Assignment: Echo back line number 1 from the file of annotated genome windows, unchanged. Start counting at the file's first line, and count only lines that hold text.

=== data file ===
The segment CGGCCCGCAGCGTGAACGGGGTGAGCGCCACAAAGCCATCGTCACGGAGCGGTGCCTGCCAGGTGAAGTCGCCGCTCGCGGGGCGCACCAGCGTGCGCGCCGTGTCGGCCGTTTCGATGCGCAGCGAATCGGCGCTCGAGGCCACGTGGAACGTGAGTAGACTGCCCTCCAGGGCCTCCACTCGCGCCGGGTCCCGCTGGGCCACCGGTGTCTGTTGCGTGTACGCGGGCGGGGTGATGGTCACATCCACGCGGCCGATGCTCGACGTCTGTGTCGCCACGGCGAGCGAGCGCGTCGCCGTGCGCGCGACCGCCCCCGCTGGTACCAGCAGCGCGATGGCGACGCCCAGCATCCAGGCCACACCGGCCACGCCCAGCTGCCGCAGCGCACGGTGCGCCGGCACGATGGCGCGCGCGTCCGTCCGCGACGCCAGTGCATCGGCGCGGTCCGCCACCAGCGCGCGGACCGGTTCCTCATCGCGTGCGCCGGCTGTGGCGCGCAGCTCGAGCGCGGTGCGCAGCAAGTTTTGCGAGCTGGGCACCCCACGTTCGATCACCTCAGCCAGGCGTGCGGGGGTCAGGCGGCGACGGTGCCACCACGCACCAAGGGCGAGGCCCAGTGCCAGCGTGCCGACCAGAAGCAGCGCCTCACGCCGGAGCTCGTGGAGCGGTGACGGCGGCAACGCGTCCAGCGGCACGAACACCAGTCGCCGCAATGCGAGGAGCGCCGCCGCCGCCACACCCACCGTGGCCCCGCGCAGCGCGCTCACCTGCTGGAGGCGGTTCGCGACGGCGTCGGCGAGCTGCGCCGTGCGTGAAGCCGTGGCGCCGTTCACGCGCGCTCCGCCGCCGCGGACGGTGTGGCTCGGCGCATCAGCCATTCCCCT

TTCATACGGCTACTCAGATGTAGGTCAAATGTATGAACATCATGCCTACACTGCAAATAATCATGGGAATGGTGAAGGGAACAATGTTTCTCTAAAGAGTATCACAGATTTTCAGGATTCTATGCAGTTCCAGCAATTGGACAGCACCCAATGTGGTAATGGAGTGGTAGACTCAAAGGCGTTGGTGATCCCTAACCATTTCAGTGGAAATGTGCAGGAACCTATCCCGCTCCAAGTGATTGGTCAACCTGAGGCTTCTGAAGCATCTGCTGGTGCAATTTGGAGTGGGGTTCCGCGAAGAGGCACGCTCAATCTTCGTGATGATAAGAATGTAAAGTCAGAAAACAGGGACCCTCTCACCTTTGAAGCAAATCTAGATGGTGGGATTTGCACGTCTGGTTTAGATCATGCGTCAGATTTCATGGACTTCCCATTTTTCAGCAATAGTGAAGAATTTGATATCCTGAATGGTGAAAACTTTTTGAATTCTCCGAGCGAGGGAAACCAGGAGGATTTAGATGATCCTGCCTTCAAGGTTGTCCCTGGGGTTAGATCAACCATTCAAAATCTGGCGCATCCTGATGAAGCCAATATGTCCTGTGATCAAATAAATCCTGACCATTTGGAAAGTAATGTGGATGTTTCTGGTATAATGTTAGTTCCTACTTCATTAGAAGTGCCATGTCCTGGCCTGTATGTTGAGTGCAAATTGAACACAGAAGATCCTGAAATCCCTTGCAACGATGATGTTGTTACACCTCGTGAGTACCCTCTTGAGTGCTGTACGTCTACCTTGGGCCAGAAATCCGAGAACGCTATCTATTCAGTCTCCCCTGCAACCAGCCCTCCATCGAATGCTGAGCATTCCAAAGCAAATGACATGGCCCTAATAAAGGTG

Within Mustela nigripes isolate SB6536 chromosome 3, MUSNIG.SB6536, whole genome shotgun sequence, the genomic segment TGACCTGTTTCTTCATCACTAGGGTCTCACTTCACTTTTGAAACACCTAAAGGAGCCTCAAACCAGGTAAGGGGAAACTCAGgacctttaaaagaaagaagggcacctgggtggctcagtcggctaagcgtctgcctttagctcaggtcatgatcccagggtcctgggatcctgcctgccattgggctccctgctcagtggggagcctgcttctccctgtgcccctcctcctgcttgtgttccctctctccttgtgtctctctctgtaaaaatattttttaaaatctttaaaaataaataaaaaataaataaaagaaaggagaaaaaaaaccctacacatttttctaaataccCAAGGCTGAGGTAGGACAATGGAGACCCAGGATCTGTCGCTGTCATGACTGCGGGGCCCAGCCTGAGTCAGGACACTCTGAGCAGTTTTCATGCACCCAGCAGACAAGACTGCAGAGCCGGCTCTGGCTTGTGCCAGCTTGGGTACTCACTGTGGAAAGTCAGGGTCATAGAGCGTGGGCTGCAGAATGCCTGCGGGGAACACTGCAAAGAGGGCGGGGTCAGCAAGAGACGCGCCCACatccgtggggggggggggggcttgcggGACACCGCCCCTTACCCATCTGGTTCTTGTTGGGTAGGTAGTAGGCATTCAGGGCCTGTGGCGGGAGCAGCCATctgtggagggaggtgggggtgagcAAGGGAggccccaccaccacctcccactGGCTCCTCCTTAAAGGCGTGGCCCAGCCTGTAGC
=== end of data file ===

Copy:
The segment CGGCCCGCAGCGTGAACGGGGTGAGCGCCACAAAGCCATCGTCACGGAGCGGTGCCTGCCAGGTGAAGTCGCCGCTCGCGGGGCGCACCAGCGTGCGCGCCGTGTCGGCCGTTTCGATGCGCAGCGAATCGGCGCTCGAGGCCACGTGGAACGTGAGTAGACTGCCCTCCAGGGCCTCCACTCGCGCCGGGTCCCGCTGGGCCACCGGTGTCTGTTGCGTGTACGCGGGCGGGGTGATGGTCACATCCACGCGGCCGATGCTCGACGTCTGTGTCGCCACGGCGAGCGAGCGCGTCGCCGTGCGCGCGACCGCCCCCGCTGGTACCAGCAGCGCGATGGCGACGCCCAGCATCCAGGCCACACCGGCCACGCCCAGCTGCCGCAGCGCACGGTGCGCCGGCACGATGGCGCGCGCGTCCGTCCGCGACGCCAGTGCATCGGCGCGGTCCGCCACCAGCGCGCGGACCGGTTCCTCATCGCGTGCGCCGGCTGTGGCGCGCAGCTCGAGCGCGGTGCGCAGCAAGTTTTGCGAGCTGGGCACCCCACGTTCGATCACCTCAGCCAGGCGTGCGGGGGTCAGGCGGCGACGGTGCCACCACGCACCAAGGGCGAGGCCCAGTGCCAGCGTGCCGACCAGAAGCAGCGCCTCACGCCGGAGCTCGTGGAGCGGTGACGGCGGCAACGCGTCCAGCGGCACGAACACCAGTCGCCGCAATGCGAGGAGCGCCGCCGCCGCCACACCCACCGTGGCCCCGCGCAGCGCGCTCACCTGCTGGAGGCGGTTCGCGACGGCGTCGGCGAGCTGCGCCGTGCGTGAAGCCGTGGCGCCGTTCACGCGCGCTCCGCCGCCGCGGACGGTGTGGCTCGGCGCATCAGCCATTCCCCT